I’ve always been an observer before being a participant. I think this comes with being an introvert (at least that’s what I’ve read). When I enter a new situation, I like to watch before jumping in. When something big happens or I’m thinking of making a big change, I have to sit with it for a while before I can talk about my feelings and ideas. Even when asked a question, I often need to take a moment to collect my thoughts before responding. This used to make me uncomfortable because I felt like I needed to be prepared at all times to deal with whatever came my way. If I didn’t have an answer, a response, an action plan, a clever idea, or a solution immediately, I felt like I was failing. The silent time I needed to process felt awkward, like I was letting people down.
To fill the silence after a question, and to buy myself time to think, I used to immediately respond with, “I don’t know.” But then I almost always followed that up with a response that showed I did, in fact, know. I didn’t realize I did that until my counselor friend pointed it out to me, and when she did, she said something I will never forget. She said when I responded that way, it put up a wall between me and whoever I was talking to. And it’s true. Answer a question with “I don’t know,” and see how much longer the conversation lasts. Answer two questions in a row that way, and you start to feel defensive. Answer three questions in a row that way, and you shut down the whole thing.
If you can give yourself permission, though, to be silent instead of saying you don’t know, or if you can say, “Give me a minute to think about that,” or, “I need to organize my thoughts on that for a second,” or, “Hang on and let me process that for a moment,” then you invite your friend further into the conversation AND give yourself the time you need to process before responding.
Sometimes I feel like I should be further along in the grieving process than I am. I think, “It’s been a month and a half. Why does it still hurt so much? Why can’t I just move on? Why do I still think about it all the time? When am I going to feel better?” But the thing is it’s only been a month and a half. Death hurts. Loss hurts. And I lost much more than a pregnancy. I lost a child. I lost the future I thought I would have with that child as her mother. I lost a lifetime I had hoped for. I lost the innocence and naivete I had before. I lost the unbridled optimism that defined me. I lost part of myself, and I don’t know what will replace it. I think about it all the time because I’m still in the process of figuring out what happens next. I think about it all the time because thinking about it and reliving it are my brain’s ways of acknowledging that it is reality so I can live with it and learn to let go of the pain and fear of it. And very, very slowly, I do feel like I’ve made some progress. It still hurts, and I still curl up in a ball and weep when I need to, but I can definitely look back and say that this week is a tiny bit better than last week, which was a tad better than the week before, which was an itty-bitty bit better than the week before that.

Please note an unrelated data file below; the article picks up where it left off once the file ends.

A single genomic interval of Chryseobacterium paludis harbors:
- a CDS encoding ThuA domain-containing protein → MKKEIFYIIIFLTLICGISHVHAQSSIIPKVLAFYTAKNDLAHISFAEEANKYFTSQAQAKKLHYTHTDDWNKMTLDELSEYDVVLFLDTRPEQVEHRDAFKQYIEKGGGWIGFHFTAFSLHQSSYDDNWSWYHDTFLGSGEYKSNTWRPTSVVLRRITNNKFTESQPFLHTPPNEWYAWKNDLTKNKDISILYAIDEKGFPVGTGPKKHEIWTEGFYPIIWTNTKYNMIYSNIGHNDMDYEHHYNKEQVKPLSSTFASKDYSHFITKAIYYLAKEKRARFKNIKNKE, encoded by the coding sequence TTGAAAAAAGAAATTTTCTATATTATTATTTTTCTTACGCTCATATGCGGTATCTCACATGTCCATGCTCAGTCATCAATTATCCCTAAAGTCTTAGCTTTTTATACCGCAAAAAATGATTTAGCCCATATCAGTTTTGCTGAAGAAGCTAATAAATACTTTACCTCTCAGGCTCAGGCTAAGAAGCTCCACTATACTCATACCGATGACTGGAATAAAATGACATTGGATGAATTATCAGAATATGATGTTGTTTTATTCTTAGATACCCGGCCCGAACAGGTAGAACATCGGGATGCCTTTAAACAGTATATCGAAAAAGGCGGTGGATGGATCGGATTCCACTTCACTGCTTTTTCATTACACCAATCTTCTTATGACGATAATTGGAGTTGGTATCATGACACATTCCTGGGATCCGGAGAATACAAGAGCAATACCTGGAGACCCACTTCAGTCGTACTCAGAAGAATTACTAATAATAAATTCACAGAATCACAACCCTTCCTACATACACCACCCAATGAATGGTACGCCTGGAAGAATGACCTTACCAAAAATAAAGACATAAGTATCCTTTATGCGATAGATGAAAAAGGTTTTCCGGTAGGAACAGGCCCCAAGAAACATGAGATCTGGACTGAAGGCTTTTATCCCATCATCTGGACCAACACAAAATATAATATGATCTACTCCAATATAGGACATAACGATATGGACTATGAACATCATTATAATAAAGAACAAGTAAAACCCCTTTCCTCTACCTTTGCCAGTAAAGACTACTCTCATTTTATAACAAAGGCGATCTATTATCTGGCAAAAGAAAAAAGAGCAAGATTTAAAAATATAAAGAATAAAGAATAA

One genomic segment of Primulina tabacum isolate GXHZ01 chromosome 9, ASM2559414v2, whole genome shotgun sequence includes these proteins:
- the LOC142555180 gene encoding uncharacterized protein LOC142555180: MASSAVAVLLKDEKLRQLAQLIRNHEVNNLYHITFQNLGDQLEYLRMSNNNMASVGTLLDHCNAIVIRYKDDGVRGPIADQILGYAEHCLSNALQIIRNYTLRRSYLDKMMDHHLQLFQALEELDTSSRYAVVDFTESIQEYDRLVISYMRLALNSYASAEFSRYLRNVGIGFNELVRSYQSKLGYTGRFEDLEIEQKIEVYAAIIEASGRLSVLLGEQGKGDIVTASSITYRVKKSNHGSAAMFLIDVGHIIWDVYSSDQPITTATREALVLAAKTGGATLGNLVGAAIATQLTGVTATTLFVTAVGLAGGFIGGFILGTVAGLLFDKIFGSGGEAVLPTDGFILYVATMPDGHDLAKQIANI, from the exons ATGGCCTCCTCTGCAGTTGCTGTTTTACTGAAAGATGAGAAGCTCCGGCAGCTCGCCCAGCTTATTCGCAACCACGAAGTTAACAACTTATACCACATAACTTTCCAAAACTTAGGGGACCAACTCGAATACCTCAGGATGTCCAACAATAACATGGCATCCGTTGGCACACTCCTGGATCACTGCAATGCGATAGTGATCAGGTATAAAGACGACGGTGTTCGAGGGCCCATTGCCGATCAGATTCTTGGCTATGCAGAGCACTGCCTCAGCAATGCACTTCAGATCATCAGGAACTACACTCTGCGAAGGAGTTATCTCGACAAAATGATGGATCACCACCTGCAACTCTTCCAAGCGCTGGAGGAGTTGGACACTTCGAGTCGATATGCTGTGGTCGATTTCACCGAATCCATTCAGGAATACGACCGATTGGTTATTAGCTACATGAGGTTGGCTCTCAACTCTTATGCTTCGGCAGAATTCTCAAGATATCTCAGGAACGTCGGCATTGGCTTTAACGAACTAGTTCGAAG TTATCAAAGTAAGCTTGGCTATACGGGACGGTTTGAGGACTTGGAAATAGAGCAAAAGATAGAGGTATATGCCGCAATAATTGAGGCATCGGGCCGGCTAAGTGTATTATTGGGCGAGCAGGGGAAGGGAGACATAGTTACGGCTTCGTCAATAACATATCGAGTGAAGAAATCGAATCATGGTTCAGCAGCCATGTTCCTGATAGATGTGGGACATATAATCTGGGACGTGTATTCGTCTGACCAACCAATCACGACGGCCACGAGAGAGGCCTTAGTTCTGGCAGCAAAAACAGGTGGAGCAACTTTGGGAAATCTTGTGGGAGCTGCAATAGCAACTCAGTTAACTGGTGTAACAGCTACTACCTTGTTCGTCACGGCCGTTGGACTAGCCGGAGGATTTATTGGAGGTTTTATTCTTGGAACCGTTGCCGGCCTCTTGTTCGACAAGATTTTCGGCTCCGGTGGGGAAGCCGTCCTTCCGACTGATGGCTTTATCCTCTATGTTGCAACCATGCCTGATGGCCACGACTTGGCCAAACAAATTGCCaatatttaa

I’ve learned to give myself permission to process and observe before I take action or speak. Now I’m learning to give myself permission to process my loss. For me, it’s a quiet, internal thought process that slowly makes its way out of my mouth or through my fingers onto the internet. Talking about it helps because bouncing ideas off of others allows them – with their experiences, perspective, and wisdom – to contribute to my thought process. Blogging about it helps because I can break it down into blog-post-sized chunks and just deal with one thing at a time. A thought will come to me, and I will slowly develop it in my mind until it feels complete and ready to share. Then I’ll type it up, post it, and feel like I’ve let go of some pain, anxiety, or fear.
This is just my process, though, and I also have to learn to give others permission to do their own thing. Grieving for me doesn’t look exactly the same as grieving for anyone else, and that’s ok. The only thing that matters is that you deal with the grief and don’t suppress it. If you’re angry and need to break something, I have a bunch of stuff I need to take to Goodwill. I’ll just give it to you and let you smash it instead. Or shoot, go to Goodwill and buy some cheap plates. I don’t know where you can go to break them safely, but I’m sure we can think of something. If you’re sad and need to take a crying shower, just try to do it in a place where you won’t run out of hot water. And if you need to talk about it, please find someone who can listen. I am very lucky to have an amazing husband, caring and supportive friends and family, and several counselor friends. But if you don’t have a great network of people already, there are support groups out there (online or in your town). You can blog about it and let the internet be your listening ear. Even just writing in a journal helps. If you need to talk, please talk.
But if you just need to process on your own first, that’s fine too. And if people get pushy and tell you that you should be talking about your feelings, just tell them that you need some time to figure out your feelings before you can talk about them. You have my permission.